Does the Federal Reserve need more diversity?
The Trump administration reportedly has its sights set on Randal Quarles to fill the role of vice chair for supervision and regulation on the Federal Reserve’s Board of Governors. The position, which is currently vacant following the departure of Daniel Tarullo earlier this month, plays a crucial role in shaping financial regulation not only within the US. The position also exerts great power in shaping global financial rules via organizations such as the Basel Committee on Banking Supervision.
The nomination of Quarles seems like a relatively “safe” choice on the part of the White House. Quarles worked at the Treasury Department under both Bush administration and has also worked at the much-respected Carlyle Group. However, the resume that makes Quarles “safe,” leaves Narayana Kocherlakota unimpressed.
If anything, Kocherlakota contends that Quarles’ background should disqualify him because it is too similar to other Fed governors.
“It’s well-known (and intuitive) that homogeneous decision-making teams don’t explore a sufficiently broad range of ideas. … The Board of Governors has seven members so that its decisions can be shaped by seven different perspectives. But that can happen only if the president appoints governors who have sufficiently diverse life experiences. Quarles doesn’t come close to meeting this basic criterion.”
And it’s not like Kocherlakota doesn’t know what he is talking about: he served as president of the Federal Reserve Bank of Minneapolis from 2009 to 2015. The performance of the Federal Reserve in implementing policy measures that take all areas of the economy into account also supports the notion that a voice from a different perspective might serve the board and the country well.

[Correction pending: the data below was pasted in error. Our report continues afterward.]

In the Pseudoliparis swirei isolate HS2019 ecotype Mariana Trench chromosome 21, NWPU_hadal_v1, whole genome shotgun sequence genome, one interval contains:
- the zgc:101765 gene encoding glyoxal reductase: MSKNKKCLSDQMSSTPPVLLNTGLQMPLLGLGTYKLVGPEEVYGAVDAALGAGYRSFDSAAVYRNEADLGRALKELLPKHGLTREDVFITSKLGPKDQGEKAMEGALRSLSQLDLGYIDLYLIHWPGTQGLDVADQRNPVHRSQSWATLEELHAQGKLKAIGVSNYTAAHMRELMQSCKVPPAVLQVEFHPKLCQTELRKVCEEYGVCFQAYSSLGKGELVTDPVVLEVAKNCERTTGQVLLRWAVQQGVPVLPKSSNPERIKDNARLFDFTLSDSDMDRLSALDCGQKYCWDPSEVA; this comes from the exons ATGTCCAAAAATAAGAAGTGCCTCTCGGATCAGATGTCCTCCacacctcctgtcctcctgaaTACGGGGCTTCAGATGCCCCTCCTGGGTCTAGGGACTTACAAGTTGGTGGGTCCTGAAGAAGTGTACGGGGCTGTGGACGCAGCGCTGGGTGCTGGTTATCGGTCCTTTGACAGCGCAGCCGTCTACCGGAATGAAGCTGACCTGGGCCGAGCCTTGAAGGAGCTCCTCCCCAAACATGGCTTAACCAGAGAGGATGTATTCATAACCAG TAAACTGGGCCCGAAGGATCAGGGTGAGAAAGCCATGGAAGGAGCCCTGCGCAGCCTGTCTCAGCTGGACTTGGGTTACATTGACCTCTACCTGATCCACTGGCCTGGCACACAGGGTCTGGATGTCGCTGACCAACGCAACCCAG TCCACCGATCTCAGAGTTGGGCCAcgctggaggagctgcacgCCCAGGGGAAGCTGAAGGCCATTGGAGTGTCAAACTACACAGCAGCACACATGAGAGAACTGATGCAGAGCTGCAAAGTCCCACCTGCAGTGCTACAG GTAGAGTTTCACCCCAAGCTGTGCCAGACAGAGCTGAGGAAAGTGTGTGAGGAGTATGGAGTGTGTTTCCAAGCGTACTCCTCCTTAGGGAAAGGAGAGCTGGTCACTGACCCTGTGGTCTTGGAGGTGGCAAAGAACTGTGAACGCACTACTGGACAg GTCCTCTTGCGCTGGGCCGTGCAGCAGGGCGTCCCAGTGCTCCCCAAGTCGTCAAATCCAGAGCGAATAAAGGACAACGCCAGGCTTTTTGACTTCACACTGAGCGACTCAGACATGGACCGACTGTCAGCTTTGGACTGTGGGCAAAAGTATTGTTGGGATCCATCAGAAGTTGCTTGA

Talk of a Glass-Steagall redux kept omitting one thing
With policymakers at the highest levels kicking around the idea of bringing back some form of the Glass-Steagall Act, it is important to keep tabs on what a Glass-Steagall Part Deux could and couldn’t do.
All the hypotheses are great, but what I find interesting is that most of the disagreement is based on what kind of activities the government should and shouldn’t backstop (business lending and mortgages=Yes, trading of exotic derivatives=No!!!). In our supposed free-market, capitalistic society it seems a wee bit odd that the discussion is not focusing on whether the government should be backstopping any activities at all.
The markets are trying to tell us something
It looks like financial markets are getting a bit jittery. I can imagine what has everyone so unsettled.
Some batteries required
The smartest energy trader I know told me a decade ago that the key to the renewable energy revolution would have less to do with developments in how power is generated (wind, solar, etc) and more to do with how energy is stored. And now, batteries are beginning to play a key role in steadying the energy grid in Southern California. The silver bullet will be when batteries can store the energy renewables actually produce, but for now batteries can make renewables more viable by helping utilities manage the periods when the wind doesn’t blow and/or the sun doesn’t shine.
- Every time I hear about yet another round of layoffs at Boeing, I always think of this.
- And there are other promises that are also too good to be true.